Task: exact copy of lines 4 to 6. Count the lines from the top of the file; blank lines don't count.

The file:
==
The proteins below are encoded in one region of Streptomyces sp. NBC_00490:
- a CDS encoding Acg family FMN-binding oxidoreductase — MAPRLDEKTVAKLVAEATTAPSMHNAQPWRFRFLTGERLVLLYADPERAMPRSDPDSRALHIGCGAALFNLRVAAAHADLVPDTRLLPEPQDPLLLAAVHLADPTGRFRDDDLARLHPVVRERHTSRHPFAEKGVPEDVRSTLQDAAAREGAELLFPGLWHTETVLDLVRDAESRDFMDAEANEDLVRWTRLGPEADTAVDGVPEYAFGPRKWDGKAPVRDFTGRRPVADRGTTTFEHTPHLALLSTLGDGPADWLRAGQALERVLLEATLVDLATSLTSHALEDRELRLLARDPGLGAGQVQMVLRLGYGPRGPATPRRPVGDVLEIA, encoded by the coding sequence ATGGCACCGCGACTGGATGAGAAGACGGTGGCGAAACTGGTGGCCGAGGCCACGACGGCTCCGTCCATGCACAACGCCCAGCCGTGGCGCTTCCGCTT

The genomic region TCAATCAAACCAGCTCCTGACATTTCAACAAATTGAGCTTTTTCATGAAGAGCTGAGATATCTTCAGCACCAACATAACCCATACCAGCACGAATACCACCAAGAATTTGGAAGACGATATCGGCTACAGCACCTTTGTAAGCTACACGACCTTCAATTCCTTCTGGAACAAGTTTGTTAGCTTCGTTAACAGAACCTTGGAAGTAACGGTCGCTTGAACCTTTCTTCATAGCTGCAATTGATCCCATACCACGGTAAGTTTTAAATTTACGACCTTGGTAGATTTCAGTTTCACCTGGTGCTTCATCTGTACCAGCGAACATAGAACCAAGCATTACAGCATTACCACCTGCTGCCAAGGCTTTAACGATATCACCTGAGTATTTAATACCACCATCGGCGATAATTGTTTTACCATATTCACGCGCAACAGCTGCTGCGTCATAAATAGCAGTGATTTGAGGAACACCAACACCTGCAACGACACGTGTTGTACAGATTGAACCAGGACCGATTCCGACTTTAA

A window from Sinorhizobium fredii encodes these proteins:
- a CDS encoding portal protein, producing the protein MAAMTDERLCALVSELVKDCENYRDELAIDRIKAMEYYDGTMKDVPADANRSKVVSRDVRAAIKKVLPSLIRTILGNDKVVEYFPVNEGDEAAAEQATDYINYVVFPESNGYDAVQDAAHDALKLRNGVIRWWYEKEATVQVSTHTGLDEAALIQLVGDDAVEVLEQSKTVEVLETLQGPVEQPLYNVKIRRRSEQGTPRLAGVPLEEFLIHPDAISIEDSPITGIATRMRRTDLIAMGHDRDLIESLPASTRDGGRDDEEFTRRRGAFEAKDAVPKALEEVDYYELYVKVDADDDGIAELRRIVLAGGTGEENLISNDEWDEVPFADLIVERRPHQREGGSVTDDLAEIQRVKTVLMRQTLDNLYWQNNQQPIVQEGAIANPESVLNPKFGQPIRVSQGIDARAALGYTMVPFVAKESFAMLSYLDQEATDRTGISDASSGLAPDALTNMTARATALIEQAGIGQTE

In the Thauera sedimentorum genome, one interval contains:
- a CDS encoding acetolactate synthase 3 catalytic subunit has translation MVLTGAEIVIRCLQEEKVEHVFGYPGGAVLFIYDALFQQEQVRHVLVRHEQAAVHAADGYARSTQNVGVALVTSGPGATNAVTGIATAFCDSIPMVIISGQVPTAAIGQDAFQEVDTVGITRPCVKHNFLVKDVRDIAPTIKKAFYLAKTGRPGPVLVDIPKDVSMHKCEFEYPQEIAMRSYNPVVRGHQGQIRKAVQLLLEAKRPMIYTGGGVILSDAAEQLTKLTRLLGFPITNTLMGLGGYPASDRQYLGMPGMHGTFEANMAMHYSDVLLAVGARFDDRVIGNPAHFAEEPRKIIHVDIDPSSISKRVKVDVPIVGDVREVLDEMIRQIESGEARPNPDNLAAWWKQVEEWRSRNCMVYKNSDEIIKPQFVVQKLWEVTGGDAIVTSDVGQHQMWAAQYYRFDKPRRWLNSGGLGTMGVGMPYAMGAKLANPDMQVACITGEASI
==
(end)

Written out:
A window from Sinorhizobium fredii encodes these proteins:
- a CDS encoding portal protein, producing the protein MAAMTDERLCALVSELVKDCENYRDELAIDRIKAMEYYDGTMKDVPADANRSKVVSRDVRAAIKKVLPSLIRTILGNDKVVEYFPVNEGDEAAAEQATDYINYVVFPESNGYDAVQDAAHDALKLRNGVIRWWYEKEATVQVSTHTGLDEAALIQLVGDDAVEVLEQSKTVEVLETLQGPVEQPLYNVKIRRRSEQGTPRLAGVPLEEFLIHPDAISIEDSPITGIATRMRRTDLIAMGHDRDLIESLPASTRDGGRDDEEFTRRRGAFEAKDAVPKALEEVDYYELYVKVDADDDGIAELRRIVLAGGTGEENLISNDEWDEVPFADLIVERRPHQREGGSVTDDLAEIQRVKTVLMRQTLDNLYWQNNQQPIVQEGAIANPESVLNPKFGQPIRVSQGIDARAALGYTMVPFVAKESFAMLSYLDQEATDRTGISDASSGLAPDALTNMTARATALIEQAGIGQTE

In the Thauera sedimentorum genome, one interval contains: